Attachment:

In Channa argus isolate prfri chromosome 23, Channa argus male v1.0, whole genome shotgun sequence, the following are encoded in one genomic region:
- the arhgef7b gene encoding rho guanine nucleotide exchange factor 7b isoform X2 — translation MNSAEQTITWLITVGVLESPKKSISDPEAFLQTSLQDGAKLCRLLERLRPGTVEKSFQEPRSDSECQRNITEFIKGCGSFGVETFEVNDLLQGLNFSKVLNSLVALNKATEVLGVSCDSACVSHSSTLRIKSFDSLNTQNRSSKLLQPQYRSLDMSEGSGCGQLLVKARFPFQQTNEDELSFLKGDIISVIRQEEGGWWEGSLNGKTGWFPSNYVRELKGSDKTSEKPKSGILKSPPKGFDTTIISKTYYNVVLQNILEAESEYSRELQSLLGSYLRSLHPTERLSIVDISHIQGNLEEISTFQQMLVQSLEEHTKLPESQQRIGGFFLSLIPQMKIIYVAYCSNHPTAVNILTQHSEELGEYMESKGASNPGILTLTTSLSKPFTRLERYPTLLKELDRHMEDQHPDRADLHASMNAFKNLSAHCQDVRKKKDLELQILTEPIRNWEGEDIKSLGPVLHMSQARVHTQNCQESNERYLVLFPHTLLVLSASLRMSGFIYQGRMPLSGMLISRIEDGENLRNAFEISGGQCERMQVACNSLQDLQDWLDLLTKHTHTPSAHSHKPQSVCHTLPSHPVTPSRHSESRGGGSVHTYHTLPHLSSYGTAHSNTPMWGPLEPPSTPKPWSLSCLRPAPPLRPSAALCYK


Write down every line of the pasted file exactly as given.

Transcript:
In Channa argus isolate prfri chromosome 23, Channa argus male v1.0, whole genome shotgun sequence, the following are encoded in one genomic region:
- the arhgef7b gene encoding rho guanine nucleotide exchange factor 7b isoform X2 — translation MNSAEQTITWLITVGVLESPKKSISDPEAFLQTSLQDGAKLCRLLERLRPGTVEKSFQEPRSDSECQRNITEFIKGCGSFGVETFEVNDLLQGLNFSKVLNSLVALNKATEVLGVSCDSACVSHSSTLRIKSFDSLNTQNRSSKLLQPQYRSLDMSEGSGCGQLLVKARFPFQQTNEDELSFLKGDIISVIRQEEGGWWEGSLNGKTGWFPSNYVRELKGSDKTSEKPKSGILKSPPKGFDTTIISKTYYNVVLQNILEAESEYSRELQSLLGSYLRSLHPTERLSIVDISHIQGNLEEISTFQQMLVQSLEEHTKLPESQQRIGGFFLSLIPQMKIIYVAYCSNHPTAVNILTQHSEELGEYMESKGASNPGILTLTTSLSKPFTRLERYPTLLKELDRHMEDQHPDRADLHASMNAFKNLSAHCQDVRKKKDLELQILTEPIRNWEGEDIKSLGPVLHMSQARVHTQNCQESNERYLVLFPHTLLVLSASLRMSGFIYQGRMPLSGMLISRIEDGENLRNAFEISGGQCERMQVACNSLQDLQDWLDLLTKHTHTPSAHSHKPQSVCHTLPSHPVTPSRHSESRGGGSVHTYHTLPHLSSYGTAHSNTPMWGPLEPPSTPKPWSLSCLRPAPPLRPSAALCYK